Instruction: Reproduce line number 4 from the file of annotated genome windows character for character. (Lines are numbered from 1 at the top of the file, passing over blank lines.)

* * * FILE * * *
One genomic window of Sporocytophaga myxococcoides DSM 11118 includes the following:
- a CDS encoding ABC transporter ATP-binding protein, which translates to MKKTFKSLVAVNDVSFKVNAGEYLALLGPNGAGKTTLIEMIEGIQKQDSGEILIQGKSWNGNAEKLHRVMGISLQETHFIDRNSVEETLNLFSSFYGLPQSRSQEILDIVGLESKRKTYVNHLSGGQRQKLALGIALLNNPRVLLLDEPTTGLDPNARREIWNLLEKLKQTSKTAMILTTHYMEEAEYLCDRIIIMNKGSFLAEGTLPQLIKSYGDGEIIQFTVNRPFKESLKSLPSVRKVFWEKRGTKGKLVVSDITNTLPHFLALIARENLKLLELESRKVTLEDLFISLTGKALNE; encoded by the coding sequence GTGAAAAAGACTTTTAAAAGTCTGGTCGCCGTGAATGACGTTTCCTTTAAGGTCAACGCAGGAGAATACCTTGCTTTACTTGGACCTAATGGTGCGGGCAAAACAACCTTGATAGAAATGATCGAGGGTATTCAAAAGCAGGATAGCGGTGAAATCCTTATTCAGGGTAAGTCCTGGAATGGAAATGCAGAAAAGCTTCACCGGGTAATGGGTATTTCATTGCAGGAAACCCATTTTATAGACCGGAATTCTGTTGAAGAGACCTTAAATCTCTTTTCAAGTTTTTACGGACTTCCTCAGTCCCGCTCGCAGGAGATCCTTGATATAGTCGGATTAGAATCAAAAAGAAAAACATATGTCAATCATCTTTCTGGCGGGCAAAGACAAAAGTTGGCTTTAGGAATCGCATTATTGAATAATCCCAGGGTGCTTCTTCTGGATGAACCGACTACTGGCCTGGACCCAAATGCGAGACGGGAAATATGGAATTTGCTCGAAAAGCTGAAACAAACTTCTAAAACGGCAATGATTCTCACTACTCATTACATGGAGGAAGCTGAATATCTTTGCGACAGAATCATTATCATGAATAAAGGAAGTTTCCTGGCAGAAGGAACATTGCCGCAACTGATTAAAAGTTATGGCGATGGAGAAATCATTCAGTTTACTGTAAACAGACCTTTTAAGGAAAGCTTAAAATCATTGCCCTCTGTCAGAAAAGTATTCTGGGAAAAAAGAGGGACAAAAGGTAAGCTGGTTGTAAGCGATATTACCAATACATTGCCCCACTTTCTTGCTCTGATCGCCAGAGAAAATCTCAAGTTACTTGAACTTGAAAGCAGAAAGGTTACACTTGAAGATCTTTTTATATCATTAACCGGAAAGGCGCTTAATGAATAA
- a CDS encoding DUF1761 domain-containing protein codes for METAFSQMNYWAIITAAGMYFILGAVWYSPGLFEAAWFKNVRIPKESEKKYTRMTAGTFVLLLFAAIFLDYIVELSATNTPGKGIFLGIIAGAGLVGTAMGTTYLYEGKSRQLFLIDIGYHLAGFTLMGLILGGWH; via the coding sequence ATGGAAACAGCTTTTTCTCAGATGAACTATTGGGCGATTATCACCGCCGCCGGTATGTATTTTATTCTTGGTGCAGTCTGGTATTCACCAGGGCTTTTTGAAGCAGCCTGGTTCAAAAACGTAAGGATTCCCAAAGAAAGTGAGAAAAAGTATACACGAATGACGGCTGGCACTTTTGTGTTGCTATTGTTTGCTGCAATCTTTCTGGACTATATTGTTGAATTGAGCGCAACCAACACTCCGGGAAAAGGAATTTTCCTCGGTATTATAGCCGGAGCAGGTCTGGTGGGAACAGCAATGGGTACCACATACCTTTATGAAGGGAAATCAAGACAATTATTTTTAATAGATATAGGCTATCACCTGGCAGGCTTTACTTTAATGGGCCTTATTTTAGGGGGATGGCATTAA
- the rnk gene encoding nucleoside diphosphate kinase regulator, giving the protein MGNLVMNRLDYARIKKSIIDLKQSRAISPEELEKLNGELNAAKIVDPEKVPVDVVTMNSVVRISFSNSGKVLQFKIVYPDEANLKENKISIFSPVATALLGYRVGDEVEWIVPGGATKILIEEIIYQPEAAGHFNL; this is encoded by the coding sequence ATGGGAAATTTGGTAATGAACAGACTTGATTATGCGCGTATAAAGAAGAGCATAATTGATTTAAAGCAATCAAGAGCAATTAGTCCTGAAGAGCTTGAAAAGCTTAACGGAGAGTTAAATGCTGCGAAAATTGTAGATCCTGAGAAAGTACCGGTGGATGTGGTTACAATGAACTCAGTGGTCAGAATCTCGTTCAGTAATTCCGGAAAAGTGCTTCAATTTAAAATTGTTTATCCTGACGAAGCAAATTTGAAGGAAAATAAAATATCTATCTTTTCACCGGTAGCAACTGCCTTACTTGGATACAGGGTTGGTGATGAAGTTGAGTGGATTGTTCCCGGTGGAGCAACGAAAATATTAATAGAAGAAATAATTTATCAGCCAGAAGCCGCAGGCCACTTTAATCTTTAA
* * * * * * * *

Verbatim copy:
- the rnk gene encoding nucleoside diphosphate kinase regulator, giving the protein MGNLVMNRLDYARIKKSIIDLKQSRAISPEELEKLNGELNAAKIVDPEKVPVDVVTMNSVVRISFSNSGKVLQFKIVYPDEANLKENKISIFSPVATALLGYRVGDEVEWIVPGGATKILIEEIIYQPEAAGHFNL; this is encoded by the coding sequence ATGGGAAATTTGGTAATGAACAGACTTGATTATGCGCGTATAAAGAAGAGCATAATTGATTTAAAGCAATCAAGAGCAATTAGTCCTGAAGAGCTTGAAAAGCTTAACGGAGAGTTAAATGCTGCGAAAATTGTAGATCCTGAGAAAGTACCGGTGGATGTGGTTACAATGAACTCAGTGGTCAGAATCTCGTTCAGTAATTCCGGAAAAGTGCTTCAATTTAAAATTGTTTATCCTGACGAAGCAAATTTGAAGGAAAATAAAATATCTATCTTTTCACCGGTAGCAACTGCCTTACTTGGATACAGGGTTGGTGATGAAGTTGAGTGGATTGTTCCCGGTGGAGCAACGAAAATATTAATAGAAGAAATAATTTATCAGCCAGAAGCCGCAGGCCACTTTAATCTTTAA